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Month: May 2016

Embassy Adoption Program at GAHM

The Embassy Adoption Program brings local students to the GAHM!

A city-wide initiative that pairs DC fifth- and sixth-graders with embassies across Washington, DC, students from Ms. Chambers and Ms. Kirk’s fifth-grade class at Powell Bilingual Elementary School in NW visited the GAHM today as part of their year-long partnership with the Embassy Adoption Program and the German Embassy.

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In Praise of a Pencil draws school children

The GAHF celebrates Museum Education Day with Seaton Elementary School!

As part of the museum’s efforts to expand outreach to local schools and to provide students with enriching cultural and educational opportunities, the GAHF welcomed Mr. Coward’s and Ms. Richards’s fifth-grade classes to the GAHF for a day of fun and learning. This program,  sponsored by Staedler,  is the first outreach to neighborhood schools within the context of the current exhibit ” “In Praise of the Pencil”.  

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GAHF present at EU Open House

Hundreds learn about the GAHF at Annual EU Open House!

An ever more popular tradition in DC now celebrating 10 years, the EU Open House: Passport to Europe welcomed thousands of visitors to the embassies of the European Union. Opening their doors to the public on Saturday, May 14th, the German Embassy greeted thousands of visitors for a unique chance to learn about German and French culture. Taking part in the celebrations, the GAHF and other local German-American organizations added to the cultural program to share their connection to Germany. Highlights of the event included performances by the Washington Saengerbund and school groups as well as a German beer garden with authentic food and drink.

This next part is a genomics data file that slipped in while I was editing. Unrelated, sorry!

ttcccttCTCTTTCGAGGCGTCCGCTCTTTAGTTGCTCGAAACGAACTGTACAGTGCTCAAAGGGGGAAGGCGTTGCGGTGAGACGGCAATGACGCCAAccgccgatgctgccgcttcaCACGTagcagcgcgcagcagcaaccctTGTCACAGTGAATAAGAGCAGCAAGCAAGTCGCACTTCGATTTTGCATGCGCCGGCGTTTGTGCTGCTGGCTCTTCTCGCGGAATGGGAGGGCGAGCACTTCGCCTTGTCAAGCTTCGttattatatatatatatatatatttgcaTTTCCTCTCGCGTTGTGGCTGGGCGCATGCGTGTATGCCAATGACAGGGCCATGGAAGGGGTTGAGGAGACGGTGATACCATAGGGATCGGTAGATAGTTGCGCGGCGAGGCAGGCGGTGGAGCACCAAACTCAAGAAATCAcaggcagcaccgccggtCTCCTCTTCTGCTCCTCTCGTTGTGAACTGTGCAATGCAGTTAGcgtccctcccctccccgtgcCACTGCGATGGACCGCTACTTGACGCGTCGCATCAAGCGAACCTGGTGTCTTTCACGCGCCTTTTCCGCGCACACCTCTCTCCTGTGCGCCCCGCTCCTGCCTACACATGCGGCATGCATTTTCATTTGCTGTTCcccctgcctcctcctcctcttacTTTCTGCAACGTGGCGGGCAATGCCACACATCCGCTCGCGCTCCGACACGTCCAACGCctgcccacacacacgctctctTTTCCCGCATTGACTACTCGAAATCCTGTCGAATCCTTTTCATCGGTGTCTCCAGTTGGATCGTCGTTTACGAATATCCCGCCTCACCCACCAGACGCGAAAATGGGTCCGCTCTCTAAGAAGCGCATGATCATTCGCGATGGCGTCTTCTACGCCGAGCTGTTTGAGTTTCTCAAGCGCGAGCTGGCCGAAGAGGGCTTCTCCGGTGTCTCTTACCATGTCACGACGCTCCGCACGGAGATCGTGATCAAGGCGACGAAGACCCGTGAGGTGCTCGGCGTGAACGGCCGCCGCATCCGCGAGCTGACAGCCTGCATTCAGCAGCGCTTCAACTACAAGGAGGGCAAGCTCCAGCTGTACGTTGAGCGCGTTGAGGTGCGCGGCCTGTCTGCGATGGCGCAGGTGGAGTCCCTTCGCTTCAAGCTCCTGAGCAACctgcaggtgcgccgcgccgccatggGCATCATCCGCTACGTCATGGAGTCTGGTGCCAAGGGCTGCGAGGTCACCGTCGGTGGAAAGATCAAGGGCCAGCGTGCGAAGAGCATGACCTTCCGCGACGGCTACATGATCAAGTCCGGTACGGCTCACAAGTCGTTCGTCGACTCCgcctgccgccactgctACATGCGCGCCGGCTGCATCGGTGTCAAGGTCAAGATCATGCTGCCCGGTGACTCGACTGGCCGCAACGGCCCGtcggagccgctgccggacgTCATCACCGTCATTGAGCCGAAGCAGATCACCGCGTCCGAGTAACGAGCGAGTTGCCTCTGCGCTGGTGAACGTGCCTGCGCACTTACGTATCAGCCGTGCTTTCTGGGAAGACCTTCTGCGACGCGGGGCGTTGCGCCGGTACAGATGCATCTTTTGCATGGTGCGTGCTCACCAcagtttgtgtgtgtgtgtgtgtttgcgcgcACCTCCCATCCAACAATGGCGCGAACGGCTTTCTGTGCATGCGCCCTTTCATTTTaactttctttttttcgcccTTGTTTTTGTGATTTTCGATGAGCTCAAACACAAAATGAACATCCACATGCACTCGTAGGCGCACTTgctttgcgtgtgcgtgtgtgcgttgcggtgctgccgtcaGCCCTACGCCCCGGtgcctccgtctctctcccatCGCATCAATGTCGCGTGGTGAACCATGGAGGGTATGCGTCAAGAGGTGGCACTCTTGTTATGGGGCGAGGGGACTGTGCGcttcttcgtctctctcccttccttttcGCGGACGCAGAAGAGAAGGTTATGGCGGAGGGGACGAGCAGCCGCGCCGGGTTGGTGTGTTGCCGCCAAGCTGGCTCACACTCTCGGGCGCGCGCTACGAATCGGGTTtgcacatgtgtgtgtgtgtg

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American Perceptions of Germany

While most Americans view Germany in a positive light, the recent study funded by the German Information Center pinpoints areas that concern Americans.

On Saturday May 7, 2o16  Dr. Stefan Buchwald, Minister Counselor at the German Embassy in Washington, D.C. and Director of the German Information Center USA, presented the findings of the study at the German-American Heritage Foundation of the USA®. The presentation generated a lively discussion.

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Hollywood comes to you

100 Years of Hollywood – “The Laemmle Effect”

The story of Hollywood and the motion picture industry is perhaps America’s most quintessential immigrant success story.  All of the major film studios during Hollywood’s Golden Age were founded by German and Eastern European immigrants or their descendants. Nearly all of them were of Jewish heritage; Warner Bros., Metro-Goldwyn-Mayer, Paramount Studios, the Fox Film Corporation, and Columbia pictures stand as some examples. Universal Studios, one of the most iconic, was founded by German immigrant Carl Laemmle. Hollywood’s story would be very different without the “Laemmle Effect”—the vision of a pioneering German immigrant who built the largest film studio in the world at that time on a chicken ranch in the San Fernando Valley near Los Angeles a century ago.

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In the steps of Luther

On October 31, 2017, Martin Luther’s recorded posting of the 95 theses on the door of the Wittenberger church castle celebrates its 500th anniversary. While celebrations in earlier centuries were kept national and confessional, the upcoming anniversary of the Revolution ought to be shaped by openness, freedom and ecumenism. In 2017 we aren’t just celebrating 500 years of the Reformation, but we are also reminded of the role the Reformation played in the development of the modern age.  What started in Wittenberg in the 16th century not only changed Germany and Europe but is also an important part of the immigration history of the German-Americans to the USA.

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